Newly opened Shàng Artisan Noodle (4983 W. Flamingo Road, 702-888-3292) puts on a dramatic live show with its hand-pulled noodles. Artisans in the open kitchen take a clump of dough and stretch and twist it dozens of times until it becomes a skein of pliable cords. With the swoosh of a knife, they’re flung into boiling water. Once firm, they’re scooped into bowls such as the house specialty of beef broth, brisket and bok choy. Slurping sounds are inevitable when tackling the dish.
In Chinatown, Niu-Gu (3400 S. Jones Blvd., 702-570-6363, niugurestaurant.com) is thrilling diners with Chef Jimmy Li’s xiao long bao, or soup dumplings. Thin sheets of handmade noodle are wrapped around a filling of minced pork and flavored aspic. After being steamed, the gel melts and bursts out when diners pop the morsels in their mouths with chopsticks. It’s a delectable thrill.
Notable Asian restaurants can be found on the Strip as well. At Dragon Noodle Co. in the Monte Carlo (702-730-7965, dragonnoodlelv.com), the kitchen staff hand-rolls pasta sheets around pork filling for their signature wontons. The dumplings can be added into their numerous soups, such as spinach-tofu, seafood-tofu, and chicken-corn. At China Poblano in the Cosmopolitan (702-698-7900, chinapoblano.com), hand-cut wheat noodles define the classic Dan Main, which features spicy pork sauce and peanuts.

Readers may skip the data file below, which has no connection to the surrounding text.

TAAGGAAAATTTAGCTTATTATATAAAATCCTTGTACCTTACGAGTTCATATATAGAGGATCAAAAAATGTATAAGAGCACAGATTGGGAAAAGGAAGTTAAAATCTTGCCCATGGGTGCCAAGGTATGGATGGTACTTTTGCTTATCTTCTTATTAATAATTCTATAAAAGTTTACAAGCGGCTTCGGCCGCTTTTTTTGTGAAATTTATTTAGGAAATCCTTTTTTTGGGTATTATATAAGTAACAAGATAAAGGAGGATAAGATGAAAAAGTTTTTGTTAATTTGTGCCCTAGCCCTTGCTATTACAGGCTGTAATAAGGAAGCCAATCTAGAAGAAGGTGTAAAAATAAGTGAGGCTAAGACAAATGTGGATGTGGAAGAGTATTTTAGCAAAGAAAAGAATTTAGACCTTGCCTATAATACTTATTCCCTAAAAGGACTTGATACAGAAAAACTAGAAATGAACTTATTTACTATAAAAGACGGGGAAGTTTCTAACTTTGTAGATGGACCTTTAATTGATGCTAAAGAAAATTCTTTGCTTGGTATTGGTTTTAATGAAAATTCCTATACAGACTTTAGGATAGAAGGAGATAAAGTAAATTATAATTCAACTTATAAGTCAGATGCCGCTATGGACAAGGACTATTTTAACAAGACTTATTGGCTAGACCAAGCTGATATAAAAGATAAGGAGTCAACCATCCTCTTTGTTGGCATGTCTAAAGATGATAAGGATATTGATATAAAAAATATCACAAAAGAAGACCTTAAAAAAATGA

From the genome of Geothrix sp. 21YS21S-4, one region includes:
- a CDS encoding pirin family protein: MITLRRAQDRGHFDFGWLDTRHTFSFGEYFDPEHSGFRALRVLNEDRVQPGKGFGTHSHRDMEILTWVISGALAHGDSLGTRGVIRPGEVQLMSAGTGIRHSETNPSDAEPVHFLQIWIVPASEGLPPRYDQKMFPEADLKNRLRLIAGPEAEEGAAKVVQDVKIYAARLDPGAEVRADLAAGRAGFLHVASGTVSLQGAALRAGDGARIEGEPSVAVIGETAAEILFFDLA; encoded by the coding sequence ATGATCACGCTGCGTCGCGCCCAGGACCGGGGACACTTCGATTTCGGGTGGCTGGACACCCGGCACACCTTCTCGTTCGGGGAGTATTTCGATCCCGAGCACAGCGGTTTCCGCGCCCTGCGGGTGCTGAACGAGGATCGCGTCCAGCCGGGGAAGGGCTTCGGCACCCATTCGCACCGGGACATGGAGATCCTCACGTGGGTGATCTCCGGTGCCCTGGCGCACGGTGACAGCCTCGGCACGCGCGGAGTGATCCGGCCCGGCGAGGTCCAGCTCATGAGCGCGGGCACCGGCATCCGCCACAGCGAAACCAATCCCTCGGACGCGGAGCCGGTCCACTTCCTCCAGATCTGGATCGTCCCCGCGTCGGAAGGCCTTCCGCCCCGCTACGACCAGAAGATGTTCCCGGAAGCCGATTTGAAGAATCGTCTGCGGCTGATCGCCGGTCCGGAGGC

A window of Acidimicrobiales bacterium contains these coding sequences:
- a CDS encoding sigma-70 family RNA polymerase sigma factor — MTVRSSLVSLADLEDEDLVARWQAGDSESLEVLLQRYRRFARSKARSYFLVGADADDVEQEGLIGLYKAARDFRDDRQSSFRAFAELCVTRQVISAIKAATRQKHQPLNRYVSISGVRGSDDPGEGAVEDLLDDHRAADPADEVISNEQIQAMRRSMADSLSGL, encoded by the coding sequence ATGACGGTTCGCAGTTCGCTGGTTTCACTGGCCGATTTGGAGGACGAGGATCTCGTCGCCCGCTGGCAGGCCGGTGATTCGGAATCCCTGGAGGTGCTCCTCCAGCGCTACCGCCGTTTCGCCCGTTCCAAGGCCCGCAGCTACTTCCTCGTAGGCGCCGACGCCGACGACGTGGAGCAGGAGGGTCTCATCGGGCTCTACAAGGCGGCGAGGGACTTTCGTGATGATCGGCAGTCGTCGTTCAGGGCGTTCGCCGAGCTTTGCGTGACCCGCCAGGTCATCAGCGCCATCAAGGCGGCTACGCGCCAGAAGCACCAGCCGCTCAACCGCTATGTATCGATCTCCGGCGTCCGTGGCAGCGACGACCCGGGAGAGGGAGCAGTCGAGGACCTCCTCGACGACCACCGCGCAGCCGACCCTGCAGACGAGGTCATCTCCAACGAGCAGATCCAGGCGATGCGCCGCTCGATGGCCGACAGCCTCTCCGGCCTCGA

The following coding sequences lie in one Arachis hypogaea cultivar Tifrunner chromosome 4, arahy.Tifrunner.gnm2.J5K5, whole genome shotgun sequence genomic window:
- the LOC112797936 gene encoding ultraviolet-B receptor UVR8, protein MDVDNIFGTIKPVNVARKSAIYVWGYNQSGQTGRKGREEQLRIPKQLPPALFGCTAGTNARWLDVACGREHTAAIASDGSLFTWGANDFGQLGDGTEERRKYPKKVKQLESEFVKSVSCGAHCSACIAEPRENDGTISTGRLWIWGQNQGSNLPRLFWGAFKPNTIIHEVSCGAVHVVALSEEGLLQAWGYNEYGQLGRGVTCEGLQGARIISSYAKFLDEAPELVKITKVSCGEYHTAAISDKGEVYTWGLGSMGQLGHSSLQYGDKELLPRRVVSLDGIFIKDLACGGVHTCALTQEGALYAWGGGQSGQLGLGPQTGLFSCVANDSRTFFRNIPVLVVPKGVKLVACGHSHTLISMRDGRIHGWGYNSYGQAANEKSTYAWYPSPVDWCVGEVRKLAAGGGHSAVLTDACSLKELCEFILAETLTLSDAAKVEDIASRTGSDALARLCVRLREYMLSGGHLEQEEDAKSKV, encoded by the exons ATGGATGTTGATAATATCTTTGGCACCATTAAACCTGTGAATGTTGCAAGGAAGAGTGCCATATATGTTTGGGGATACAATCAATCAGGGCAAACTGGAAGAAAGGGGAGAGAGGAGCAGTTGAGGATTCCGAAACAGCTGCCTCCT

In addition, local mini-chain Ohjah Japanese Steakhouse (multiple locations, ohjahsteakhouse.com) has expanded its pasta footprint with a pair of noodle parlors focusing on soba and ramen. If you want to split the difference and prepare fresh Asian noodles at home, venture to Louie’s Noodle Shop (4248 W. Reno Ave., 702-214-2918, louiesnoodle.com). An actual factory, it sells retail bundles of chow mein, rice noodles, saimin and even carrot-flavored versions of ramen, among others. It takes some hunting to find the location, so it’s noodles à la GPS!